• The adults aged 71 years or more are recommended to take 1200mg of calcium daily.
  • The pregnant and breast-feeding women aged 14-18 years should consume 1300mg of calcium daily; while those ranging from 19 to 50 years should only consume 1000mg of calcium daily.

 

Tolerable Upper Intake Levels of Calcium

The Tolerable Upper Intake Levels show the maximum amount of calcium that can be safely administered daily, as follows [9]:

  • The infants aged 0-6 months are allowed to take calcium up to 1000mg/day; while those ranging from 7 to 12 months are allowed to take up to 1500mg/day.
  • The Children ranging from 1 to 8 years are allowed to take up to 2500mg of calcium/day; while those aged 9 to 18 years are allowed to take up to 3000mg calcium daily.
  • The adults ranging from 19 to 50 years are allowed to administer up to 2500mg calcium daily; while those aged 51 years or older are allowed to only administer 2500mg of calcium/day.
  • The adults aged 71 years or more are recommended to take 1200mg of calcium daily.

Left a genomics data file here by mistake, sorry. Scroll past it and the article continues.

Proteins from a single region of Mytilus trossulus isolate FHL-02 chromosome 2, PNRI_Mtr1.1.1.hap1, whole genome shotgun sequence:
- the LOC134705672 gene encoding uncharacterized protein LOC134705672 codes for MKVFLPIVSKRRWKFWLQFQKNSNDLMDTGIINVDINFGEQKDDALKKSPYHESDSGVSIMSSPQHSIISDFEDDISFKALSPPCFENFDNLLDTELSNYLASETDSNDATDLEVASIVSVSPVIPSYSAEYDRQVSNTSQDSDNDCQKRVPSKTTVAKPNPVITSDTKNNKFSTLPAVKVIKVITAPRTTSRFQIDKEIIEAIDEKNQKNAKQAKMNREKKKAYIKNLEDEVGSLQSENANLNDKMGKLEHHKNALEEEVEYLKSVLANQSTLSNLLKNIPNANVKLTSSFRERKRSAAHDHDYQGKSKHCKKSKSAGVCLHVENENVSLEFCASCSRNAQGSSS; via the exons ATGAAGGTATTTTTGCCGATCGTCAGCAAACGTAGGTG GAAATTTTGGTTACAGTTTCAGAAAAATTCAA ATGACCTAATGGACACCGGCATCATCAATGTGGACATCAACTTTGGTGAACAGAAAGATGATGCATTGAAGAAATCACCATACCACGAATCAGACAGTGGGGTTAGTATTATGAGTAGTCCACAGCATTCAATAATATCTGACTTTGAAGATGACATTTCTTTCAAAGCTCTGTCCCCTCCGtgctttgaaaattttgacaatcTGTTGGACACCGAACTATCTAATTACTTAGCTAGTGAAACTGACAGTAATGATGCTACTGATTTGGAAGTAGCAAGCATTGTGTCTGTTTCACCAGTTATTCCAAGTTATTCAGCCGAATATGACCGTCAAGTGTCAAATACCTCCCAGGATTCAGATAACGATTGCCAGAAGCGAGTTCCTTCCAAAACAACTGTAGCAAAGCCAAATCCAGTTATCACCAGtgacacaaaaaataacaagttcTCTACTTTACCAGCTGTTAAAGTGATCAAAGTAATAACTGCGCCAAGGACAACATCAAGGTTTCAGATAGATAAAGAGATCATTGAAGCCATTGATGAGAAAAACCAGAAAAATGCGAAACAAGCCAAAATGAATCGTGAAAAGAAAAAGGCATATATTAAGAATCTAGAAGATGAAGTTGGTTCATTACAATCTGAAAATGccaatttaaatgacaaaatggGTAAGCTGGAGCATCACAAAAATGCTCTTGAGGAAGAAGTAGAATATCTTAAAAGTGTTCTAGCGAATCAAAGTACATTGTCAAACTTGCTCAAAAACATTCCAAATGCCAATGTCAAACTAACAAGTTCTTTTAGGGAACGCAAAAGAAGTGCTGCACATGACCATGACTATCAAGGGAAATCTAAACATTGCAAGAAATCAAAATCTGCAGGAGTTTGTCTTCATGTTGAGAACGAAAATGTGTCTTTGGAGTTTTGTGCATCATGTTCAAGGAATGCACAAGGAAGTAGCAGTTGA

• The pregnant and breast-feeding women aged 14-18 years are allowed to consume up to 3000mg of calcium/day; while those ranging from 19 to 50 years are allowed to only consume 2500mg of calcium daily.

The best sources of calcium

According to the National Institute of Health, the foods listed below should be considered in order to get sufficient amounts of calcium [[10]].

  • Milk, yogurt, and cheese
  • Vegetables, such as Chinese cabbage, kale, and broccoli.
  • Grains fortified with calcium
  • Foods fortified with calcium, such as fruit juices and drinks, tofu, and cereals.

Along with foods, drinks, it’d be beneficial to consider dietary thyroid supplements so as ensure getting adequate amounts of calcium daily, especially for those not eating variant foods, the elderly and the busy people who are much likely to not pay attention to what they eat/or how much calcium they get from each meal, in addition to those struggling with issues that can negatively affect the absorption rate of calcium from the gut.